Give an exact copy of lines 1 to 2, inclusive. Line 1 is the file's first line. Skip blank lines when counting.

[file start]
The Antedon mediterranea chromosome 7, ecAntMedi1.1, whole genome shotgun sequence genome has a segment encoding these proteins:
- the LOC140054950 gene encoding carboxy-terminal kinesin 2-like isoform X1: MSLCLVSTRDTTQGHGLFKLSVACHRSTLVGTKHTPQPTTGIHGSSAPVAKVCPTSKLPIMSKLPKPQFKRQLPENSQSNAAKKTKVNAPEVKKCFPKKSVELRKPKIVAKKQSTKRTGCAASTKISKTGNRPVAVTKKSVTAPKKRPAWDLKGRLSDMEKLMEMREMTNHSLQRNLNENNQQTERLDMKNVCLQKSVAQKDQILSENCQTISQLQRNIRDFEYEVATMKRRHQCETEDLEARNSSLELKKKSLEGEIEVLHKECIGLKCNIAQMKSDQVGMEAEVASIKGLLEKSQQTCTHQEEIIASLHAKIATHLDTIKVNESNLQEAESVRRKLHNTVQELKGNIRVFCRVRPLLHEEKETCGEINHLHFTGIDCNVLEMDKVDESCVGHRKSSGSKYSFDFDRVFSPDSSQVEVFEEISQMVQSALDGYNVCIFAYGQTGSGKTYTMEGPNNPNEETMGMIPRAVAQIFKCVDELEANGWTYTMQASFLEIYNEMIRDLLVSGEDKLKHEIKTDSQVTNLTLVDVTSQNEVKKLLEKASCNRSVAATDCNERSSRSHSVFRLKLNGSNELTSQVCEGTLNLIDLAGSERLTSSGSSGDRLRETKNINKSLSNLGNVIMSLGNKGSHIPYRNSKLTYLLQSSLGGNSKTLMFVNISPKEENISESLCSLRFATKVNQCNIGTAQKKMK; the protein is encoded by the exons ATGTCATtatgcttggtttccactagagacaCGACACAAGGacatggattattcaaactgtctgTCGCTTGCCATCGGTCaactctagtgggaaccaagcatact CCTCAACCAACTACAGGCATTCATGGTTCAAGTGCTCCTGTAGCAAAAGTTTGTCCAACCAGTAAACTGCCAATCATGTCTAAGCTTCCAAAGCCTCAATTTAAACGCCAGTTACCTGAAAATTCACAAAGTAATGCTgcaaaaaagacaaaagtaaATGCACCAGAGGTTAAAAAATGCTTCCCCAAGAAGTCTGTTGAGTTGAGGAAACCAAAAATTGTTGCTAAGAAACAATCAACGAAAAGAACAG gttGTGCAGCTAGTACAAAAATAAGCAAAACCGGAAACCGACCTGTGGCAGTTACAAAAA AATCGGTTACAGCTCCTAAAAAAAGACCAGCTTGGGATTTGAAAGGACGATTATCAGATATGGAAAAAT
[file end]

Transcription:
The Antedon mediterranea chromosome 7, ecAntMedi1.1, whole genome shotgun sequence genome has a segment encoding these proteins:
- the LOC140054950 gene encoding carboxy-terminal kinesin 2-like isoform X1: MSLCLVSTRDTTQGHGLFKLSVACHRSTLVGTKHTPQPTTGIHGSSAPVAKVCPTSKLPIMSKLPKPQFKRQLPENSQSNAAKKTKVNAPEVKKCFPKKSVELRKPKIVAKKQSTKRTGCAASTKISKTGNRPVAVTKKSVTAPKKRPAWDLKGRLSDMEKLMEMREMTNHSLQRNLNENNQQTERLDMKNVCLQKSVAQKDQILSENCQTISQLQRNIRDFEYEVATMKRRHQCETEDLEARNSSLELKKKSLEGEIEVLHKECIGLKCNIAQMKSDQVGMEAEVASIKGLLEKSQQTCTHQEEIIASLHAKIATHLDTIKVNESNLQEAESVRRKLHNTVQELKGNIRVFCRVRPLLHEEKETCGEINHLHFTGIDCNVLEMDKVDESCVGHRKSSGSKYSFDFDRVFSPDSSQVEVFEEISQMVQSALDGYNVCIFAYGQTGSGKTYTMEGPNNPNEETMGMIPRAVAQIFKCVDELEANGWTYTMQASFLEIYNEMIRDLLVSGEDKLKHEIKTDSQVTNLTLVDVTSQNEVKKLLEKASCNRSVAATDCNERSSRSHSVFRLKLNGSNELTSQVCEGTLNLIDLAGSERLTSSGSSGDRLRETKNINKSLSNLGNVIMSLGNKGSHIPYRNSKLTYLLQSSLGGNSKTLMFVNISPKEENISESLCSLRFATKVNQCNIGTAQKKMK; the protein is encoded by the exons ATGTCATtatgcttggtttccactagagacaCGACACAAGGacatggattattcaaactgtctgTCGCTTGCCATCGGTCaactctagtgggaaccaagcatact CCTCAACCAACTACAGGCATTCATGGTTCAAGTGCTCCTGTAGCAAAAGTTTGTCCAACCAGTAAACTGCCAATCATGTCTAAGCTTCCAAAGCCTCAATTTAAACGCCAGTTACCTGAAAATTCACAAAGTAATGCTgcaaaaaagacaaaagtaaATGCACCAGAGGTTAAAAAATGCTTCCCCAAGAAGTCTGTTGAGTTGAGGAAACCAAAAATTGTTGCTAAGAAACAATCAACGAAAAGAACAG gttGTGCAGCTAGTACAAAAATAAGCAAAACCGGAAACCGACCTGTGGCAGTTACAAAAA AATCGGTTACAGCTCCTAAAAAAAGACCAGCTTGGGATTTGAAAGGACGATTATCAGATATGGAAAAAT